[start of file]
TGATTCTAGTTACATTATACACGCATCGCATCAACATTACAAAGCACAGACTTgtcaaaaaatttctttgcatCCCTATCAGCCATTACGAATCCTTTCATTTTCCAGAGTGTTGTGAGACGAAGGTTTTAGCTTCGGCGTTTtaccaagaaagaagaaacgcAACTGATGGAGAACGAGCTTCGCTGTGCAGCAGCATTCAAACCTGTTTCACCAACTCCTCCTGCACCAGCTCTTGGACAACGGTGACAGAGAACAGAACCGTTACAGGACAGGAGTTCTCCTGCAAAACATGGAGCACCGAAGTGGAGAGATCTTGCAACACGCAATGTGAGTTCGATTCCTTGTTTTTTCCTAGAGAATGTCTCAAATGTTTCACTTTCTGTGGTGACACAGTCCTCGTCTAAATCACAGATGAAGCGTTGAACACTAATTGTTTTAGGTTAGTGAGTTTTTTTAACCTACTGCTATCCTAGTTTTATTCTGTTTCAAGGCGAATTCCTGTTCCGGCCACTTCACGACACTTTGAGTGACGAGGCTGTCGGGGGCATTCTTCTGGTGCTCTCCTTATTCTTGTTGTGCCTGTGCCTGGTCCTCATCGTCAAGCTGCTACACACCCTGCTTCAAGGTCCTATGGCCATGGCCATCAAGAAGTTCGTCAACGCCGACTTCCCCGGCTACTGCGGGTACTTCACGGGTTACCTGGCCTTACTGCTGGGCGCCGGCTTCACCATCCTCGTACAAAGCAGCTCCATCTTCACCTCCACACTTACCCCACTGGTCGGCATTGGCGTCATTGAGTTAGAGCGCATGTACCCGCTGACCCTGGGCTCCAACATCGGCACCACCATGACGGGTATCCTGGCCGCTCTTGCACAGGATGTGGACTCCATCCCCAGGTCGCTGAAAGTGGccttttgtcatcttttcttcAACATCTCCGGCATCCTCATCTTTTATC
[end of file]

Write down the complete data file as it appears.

TGATTCTAGTTACATTATACACGCATCGCATCAACATTACAAAGCACAGACTTgtcaaaaaatttctttgcatCCCTATCAGCCATTACGAATCCTTTCATTTTCCAGAGTGTTGTGAGACGAAGGTTTTAGCTTCGGCGTTTtaccaagaaagaagaaacgcAACTGATGGAGAACGAGCTTCGCTGTGCAGCAGCATTCAAACCTGTTTCACCAACTCCTCCTGCACCAGCTCTTGGACAACGGTGACAGAGAACAGAACCGTTACAGGACAGGAGTTCTCCTGCAAAACATGGAGCACCGAAGTGGAGAGATCTTGCAACACGCAATGTGAGTTCGATTCCTTGTTTTTTCCTAGAGAATGTCTCAAATGTTTCACTTTCTGTGGTGACACAGTCCTCGTCTAAATCACAGATGAAGCGTTGAACACTAATTGTTTTAGGTTAGTGAGTTTTTTTAACCTACTGCTATCCTAGTTTTATTCTGTTTCAAGGCGAATTCCTGTTCCGGCCACTTCACGACACTTTGAGTGACGAGGCTGTCGGGGGCATTCTTCTGGTGCTCTCCTTATTCTTGTTGTGCCTGTGCCTGGTCCTCATCGTCAAGCTGCTACACACCCTGCTTCAAGGTCCTATGGCCATGGCCATCAAGAAGTTCGTCAACGCCGACTTCCCCGGCTACTGCGGGTACTTCACGGGTTACCTGGCCTTACTGCTGGGCGCCGGCTTCACCATCCTCGTACAAAGCAGCTCCATCTTCACCTCCACACTTACCCCACTGGTCGGCATTGGCGTCATTGAGTTAGAGCGCATGTACCCGCTGACCCTGGGCTCCAACATCGGCACCACCATGACGGGTATCCTGGCCGCTCTTGCACAGGATGTGGACTCCATCCCCAGGTCGCTGAAAGTGGccttttgtcatcttttcttcAACATCTCCGGCATCCTCATCTTTTATC